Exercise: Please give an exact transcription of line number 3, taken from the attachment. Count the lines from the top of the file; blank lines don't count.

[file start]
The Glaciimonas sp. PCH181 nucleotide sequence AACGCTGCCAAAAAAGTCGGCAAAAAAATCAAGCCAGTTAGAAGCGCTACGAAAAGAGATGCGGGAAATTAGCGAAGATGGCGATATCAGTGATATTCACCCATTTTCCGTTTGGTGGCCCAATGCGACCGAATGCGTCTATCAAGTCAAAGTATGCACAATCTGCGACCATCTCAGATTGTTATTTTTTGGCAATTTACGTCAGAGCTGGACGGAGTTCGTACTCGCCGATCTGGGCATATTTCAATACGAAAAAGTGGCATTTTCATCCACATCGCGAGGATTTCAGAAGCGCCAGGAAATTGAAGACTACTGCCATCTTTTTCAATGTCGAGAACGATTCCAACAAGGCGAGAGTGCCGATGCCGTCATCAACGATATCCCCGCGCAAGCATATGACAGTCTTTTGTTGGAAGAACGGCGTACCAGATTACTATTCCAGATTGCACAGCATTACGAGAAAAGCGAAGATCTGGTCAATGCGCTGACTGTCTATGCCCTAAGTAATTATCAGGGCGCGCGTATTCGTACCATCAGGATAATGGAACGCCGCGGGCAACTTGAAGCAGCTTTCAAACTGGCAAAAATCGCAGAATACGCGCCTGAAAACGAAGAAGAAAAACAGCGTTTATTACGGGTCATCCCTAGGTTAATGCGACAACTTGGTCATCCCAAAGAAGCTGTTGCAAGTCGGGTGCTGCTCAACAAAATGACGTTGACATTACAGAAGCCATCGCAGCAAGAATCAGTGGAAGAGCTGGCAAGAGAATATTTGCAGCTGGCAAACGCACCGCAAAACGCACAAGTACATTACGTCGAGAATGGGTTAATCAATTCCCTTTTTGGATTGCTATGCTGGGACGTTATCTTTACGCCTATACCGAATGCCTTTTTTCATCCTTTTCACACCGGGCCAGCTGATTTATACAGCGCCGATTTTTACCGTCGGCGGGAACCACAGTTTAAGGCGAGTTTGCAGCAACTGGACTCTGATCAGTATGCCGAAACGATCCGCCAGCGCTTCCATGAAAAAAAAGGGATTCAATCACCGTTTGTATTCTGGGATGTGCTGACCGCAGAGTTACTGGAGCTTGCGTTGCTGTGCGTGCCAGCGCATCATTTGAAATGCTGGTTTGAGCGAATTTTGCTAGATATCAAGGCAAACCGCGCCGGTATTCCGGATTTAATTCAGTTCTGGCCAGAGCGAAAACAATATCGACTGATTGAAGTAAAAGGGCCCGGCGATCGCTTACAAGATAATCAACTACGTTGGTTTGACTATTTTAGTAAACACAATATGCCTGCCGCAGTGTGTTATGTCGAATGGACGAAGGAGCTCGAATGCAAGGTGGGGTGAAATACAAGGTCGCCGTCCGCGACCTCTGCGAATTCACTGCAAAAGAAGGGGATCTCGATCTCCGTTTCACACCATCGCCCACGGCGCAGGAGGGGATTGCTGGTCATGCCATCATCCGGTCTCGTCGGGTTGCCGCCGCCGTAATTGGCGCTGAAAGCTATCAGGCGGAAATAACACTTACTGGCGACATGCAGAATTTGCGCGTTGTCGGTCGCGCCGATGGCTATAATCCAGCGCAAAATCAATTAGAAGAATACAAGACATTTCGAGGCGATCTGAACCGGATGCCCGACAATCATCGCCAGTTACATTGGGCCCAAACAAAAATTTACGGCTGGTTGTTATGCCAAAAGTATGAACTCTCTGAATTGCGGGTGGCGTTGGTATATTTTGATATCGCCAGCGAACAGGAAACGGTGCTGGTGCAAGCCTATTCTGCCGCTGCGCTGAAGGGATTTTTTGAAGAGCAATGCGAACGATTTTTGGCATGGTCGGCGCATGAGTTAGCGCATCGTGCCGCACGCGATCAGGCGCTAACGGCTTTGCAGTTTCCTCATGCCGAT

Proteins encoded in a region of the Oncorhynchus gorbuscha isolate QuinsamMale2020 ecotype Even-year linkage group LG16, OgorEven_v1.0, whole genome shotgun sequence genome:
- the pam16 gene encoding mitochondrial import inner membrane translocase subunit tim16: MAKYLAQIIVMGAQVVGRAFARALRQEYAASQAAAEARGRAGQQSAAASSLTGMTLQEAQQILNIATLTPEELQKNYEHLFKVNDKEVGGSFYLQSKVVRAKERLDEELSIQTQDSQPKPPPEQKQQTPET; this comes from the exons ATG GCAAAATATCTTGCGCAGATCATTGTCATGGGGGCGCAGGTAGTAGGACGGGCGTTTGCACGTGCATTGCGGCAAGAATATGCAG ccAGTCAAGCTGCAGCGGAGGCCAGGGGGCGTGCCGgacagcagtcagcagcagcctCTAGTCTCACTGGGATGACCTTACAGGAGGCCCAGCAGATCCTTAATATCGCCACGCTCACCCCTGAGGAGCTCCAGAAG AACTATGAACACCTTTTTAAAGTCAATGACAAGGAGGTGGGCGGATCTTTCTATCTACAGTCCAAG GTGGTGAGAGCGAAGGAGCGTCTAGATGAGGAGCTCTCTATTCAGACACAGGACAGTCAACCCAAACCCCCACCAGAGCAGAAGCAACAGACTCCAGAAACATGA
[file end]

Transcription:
- the pam16 gene encoding mitochondrial import inner membrane translocase subunit tim16: MAKYLAQIIVMGAQVVGRAFARALRQEYAASQAAAEARGRAGQQSAAASSLTGMTLQEAQQILNIATLTPEELQKNYEHLFKVNDKEVGGSFYLQSKVVRAKERLDEELSIQTQDSQPKPPPEQKQQTPET; this comes from the exons ATG GCAAAATATCTTGCGCAGATCATTGTCATGGGGGCGCAGGTAGTAGGACGGGCGTTTGCACGTGCATTGCGGCAAGAATATGCAG ccAGTCAAGCTGCAGCGGAGGCCAGGGGGCGTGCCGgacagcagtcagcagcagcctCTAGTCTCACTGGGATGACCTTACAGGAGGCCCAGCAGATCCTTAATATCGCCACGCTCACCCCTGAGGAGCTCCAGAAG AACTATGAACACCTTTTTAAAGTCAATGACAAGGAGGTGGGCGGATCTTTCTATCTACAGTCCAAG GTGGTGAGAGCGAAGGAGCGTCTAGATGAGGAGCTCTCTATTCAGACACAGGACAGTCAACCCAAACCCCCACCAGAGCAGAAGCAACAGACTCCAGAAACATGA